As of June 23, a week since its release, Radiator 2 on Steam is rated "Very Positive" (85%) out of 595 user reviews, which seems pretty decent to me. The store page has gotten about 9,000,000 impressions (number of times someone has seen a link to the store page) and about 500,000 actual visits (when they actually click that link). (Moral: there is definitely an audience for gay stuff on Steam, let's put more gay stuff on there.)
There have been about 34,000 downloads total, with a peak of 132 simultaneous players on the day after launch. 18% of downloads are from the United States, followed by 10% of downloads from Russia, 7% from China, 6% from Brazil, 6% from Germany, and 4% from France. (Moral: localize your game! A lot of the world doesn't use English!)
As I've always said, numbers don't really mean much in the end, but I guess they're fun to think about. If I were selling this game for like ~$5 USD, those user numbers would've qualified as a respectable commercial indie effort that easily funds another project... But in terms of free games, many of which get hundreds of thousands of installs, Radiator 2 is more or less within the statistical median between "ultra obscure" and "viral", which I think isn't too bad for a 15 minute compilation of 1 year old gay sex games.
Here are some quick write-ups at Rock Paper Shotgun and Eurogamer, and here's a more in-depth interview with Nathan Grayson for Kotaku about more of the details behind putting and maintaining something on Steam.
Now, what's next? As I told Nathan, I'm currently re-conceptualizing the gay bar game, and I'm also doing some more technical design work for that Robert Moses game, which will hopefully be done in late July.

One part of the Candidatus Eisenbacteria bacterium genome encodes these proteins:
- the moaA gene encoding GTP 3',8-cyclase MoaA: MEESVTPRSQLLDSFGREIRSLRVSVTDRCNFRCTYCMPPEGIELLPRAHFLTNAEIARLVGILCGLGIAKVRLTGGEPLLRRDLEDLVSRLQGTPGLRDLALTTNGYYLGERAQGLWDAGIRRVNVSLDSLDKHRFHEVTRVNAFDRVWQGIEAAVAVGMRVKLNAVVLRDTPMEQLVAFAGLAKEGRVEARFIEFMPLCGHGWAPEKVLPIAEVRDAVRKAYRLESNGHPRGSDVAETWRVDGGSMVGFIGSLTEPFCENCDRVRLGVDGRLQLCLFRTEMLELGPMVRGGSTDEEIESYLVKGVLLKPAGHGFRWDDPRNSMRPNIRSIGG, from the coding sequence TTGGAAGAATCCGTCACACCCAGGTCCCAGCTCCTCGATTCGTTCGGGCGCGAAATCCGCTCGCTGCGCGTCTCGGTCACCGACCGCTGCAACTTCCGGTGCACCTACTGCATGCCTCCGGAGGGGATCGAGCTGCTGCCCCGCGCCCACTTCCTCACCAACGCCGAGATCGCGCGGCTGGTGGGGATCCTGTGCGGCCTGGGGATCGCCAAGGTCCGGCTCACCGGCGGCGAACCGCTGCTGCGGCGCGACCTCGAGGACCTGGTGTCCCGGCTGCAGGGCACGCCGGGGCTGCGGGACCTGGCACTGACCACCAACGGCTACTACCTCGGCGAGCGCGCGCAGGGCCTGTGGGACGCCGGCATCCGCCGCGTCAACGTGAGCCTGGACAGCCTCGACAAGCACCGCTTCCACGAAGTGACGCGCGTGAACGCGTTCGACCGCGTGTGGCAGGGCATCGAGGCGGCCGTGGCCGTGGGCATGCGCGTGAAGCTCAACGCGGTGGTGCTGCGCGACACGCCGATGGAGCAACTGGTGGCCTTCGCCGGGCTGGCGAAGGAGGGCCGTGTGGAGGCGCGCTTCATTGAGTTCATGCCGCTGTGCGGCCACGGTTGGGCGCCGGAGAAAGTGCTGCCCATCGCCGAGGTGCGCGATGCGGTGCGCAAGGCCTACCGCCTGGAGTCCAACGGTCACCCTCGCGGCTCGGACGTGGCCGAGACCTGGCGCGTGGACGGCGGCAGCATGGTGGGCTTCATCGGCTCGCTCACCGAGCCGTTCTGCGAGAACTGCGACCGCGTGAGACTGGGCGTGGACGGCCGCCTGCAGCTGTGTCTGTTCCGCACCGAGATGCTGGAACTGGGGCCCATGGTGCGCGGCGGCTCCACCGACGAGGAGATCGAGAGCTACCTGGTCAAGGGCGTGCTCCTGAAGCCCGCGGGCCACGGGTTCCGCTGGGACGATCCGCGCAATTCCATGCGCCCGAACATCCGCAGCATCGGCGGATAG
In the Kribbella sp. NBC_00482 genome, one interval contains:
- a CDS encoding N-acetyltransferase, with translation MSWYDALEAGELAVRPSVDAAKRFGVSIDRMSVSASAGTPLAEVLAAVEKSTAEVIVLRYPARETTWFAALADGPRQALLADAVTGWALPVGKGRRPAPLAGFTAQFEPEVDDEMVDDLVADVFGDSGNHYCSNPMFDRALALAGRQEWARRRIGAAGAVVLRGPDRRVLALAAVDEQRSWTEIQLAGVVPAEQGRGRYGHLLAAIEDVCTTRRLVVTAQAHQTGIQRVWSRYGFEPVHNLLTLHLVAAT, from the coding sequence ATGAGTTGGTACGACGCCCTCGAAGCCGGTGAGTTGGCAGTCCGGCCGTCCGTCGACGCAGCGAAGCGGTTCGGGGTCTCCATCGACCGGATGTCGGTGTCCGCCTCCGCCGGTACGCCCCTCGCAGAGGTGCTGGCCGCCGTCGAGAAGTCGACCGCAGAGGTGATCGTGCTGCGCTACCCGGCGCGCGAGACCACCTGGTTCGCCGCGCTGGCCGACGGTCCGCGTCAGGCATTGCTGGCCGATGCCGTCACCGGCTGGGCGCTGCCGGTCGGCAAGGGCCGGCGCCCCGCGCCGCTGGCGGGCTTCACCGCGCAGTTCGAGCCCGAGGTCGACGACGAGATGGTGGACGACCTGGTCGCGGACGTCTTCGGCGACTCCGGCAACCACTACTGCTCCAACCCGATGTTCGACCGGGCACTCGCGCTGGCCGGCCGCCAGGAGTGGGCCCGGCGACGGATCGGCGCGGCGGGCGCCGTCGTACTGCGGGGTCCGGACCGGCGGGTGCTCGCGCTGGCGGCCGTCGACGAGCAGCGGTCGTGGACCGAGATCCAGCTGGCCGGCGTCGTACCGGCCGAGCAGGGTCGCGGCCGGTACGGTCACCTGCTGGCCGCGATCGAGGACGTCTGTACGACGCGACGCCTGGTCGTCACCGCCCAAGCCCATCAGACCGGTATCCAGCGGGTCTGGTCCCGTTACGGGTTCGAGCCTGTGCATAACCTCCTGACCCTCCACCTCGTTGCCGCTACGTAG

Thursday, June 23, 2016
Thursday, June 16, 2016
Radiator 2 as loud and quiet
Radiator 2 is an "HD remastered" (whatever that means) bundle consisting of previously released sex games Hurt Me Plenty, Succulent, and Stick Shift, available on Itch.IO and Steam.
(If you're interested in knowing more about the process and intent behind the individual games, see the Hurt Me Plenty talk I gave at NYU Poly, or the write-up I did about Succulent or the write-up I did on Stick Shift.)
Originally, the plan was to package them together to avoid going through Steam Greenlight three whole separate times, but now I feel like they all function similarly and share code / assets, so why not put them together?
I'm also concerned with accessibility and preservation. I want this game to function on a wide variety of systems, now and for a long time -- and Unity 5.4 finally fixed an OpenGL crash a lot of players have been reporting to me, so that's a big reason I've had to wait until June. The engine upgrade also brings better lighting and physically-based rendering, and I also added some language localization and gamepad support while I was at it. I'm now pretty comfortable with this being a "definitive version" that I don't have to worry about or maintain too much.
There's also a lot more to this release, other than these boring technical details...
Tuesday, June 7, 2016
Working with custom ObjectPreviews and SkinnedMeshRenderers in Unity
Unity's blendshape controls -- basically just a list of textboxes -- were going to cause me a lot of pain. After wrestling with broken AnimationClips for my previous attempt at facial expressions in my game Stick Shift, I decided to actually invest a day or two into building better tools for myself, inspired partly by Valve's old Faceposer tool for Source Engine 1.
To do that, I scripted the Unity editor to draw a custom inspector with sliders (based on Chris Wade's BlendShapeController.cs) along with an interactive 3D face preview at the bottom of the inspector.
The workflow I wanted was this:
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